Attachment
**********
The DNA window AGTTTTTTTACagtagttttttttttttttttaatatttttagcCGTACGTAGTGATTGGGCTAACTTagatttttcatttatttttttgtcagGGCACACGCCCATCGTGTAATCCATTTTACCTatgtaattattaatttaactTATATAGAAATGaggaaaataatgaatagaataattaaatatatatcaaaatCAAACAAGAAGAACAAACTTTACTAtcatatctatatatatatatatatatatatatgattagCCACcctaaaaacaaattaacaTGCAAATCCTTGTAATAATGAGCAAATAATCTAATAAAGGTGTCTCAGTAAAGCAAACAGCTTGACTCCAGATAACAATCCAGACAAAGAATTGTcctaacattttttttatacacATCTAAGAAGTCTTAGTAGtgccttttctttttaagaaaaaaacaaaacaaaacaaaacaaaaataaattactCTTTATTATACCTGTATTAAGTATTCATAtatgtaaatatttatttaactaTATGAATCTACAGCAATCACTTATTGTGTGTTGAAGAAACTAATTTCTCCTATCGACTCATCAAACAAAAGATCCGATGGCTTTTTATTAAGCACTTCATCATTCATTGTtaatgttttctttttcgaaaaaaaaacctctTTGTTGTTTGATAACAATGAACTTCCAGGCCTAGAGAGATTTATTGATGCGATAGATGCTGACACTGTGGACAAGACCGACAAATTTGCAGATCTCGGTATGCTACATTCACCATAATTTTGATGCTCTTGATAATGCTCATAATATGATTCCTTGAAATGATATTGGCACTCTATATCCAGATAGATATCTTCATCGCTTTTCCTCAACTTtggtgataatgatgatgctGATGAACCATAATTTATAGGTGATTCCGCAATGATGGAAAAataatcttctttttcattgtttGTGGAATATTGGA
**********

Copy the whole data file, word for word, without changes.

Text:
The DNA window AGTTTTTTTACagtagttttttttttttttttaatatttttagcCGTACGTAGTGATTGGGCTAACTTagatttttcatttatttttttgtcagGGCACACGCCCATCGTGTAATCCATTTTACCTatgtaattattaatttaactTATATAGAAATGaggaaaataatgaatagaataattaaatatatatcaaaatCAAACAAGAAGAACAAACTTTACTAtcatatctatatatatatatatatatatatatgattagCCACcctaaaaacaaattaacaTGCAAATCCTTGTAATAATGAGCAAATAATCTAATAAAGGTGTCTCAGTAAAGCAAACAGCTTGACTCCAGATAACAATCCAGACAAAGAATTGTcctaacattttttttatacacATCTAAGAAGTCTTAGTAGtgccttttctttttaagaaaaaaacaaaacaaaacaaaacaaaaataaattactCTTTATTATACCTGTATTAAGTATTCATAtatgtaaatatttatttaactaTATGAATCTACAGCAATCACTTATTGTGTGTTGAAGAAACTAATTTCTCCTATCGACTCATCAAACAAAAGATCCGATGGCTTTTTATTAAGCACTTCATCATTCATTGTtaatgttttctttttcgaaaaaaaaacctctTTGTTGTTTGATAACAATGAACTTCCAGGCCTAGAGAGATTTATTGATGCGATAGATGCTGACACTGTGGACAAGACCGACAAATTTGCAGATCTCGGTATGCTACATTCACCATAATTTTGATGCTCTTGATAATGCTCATAATATGATTCCTTGAAATGATATTGGCACTCTATATCCAGATAGATATCTTCATCGCTTTTCCTCAACTTtggtgataatgatgatgctGATGAACCATAATTTATAGGTGATTCCGCAATGATGGAAAAataatcttctttttcattgtttGTGGAATATTGGA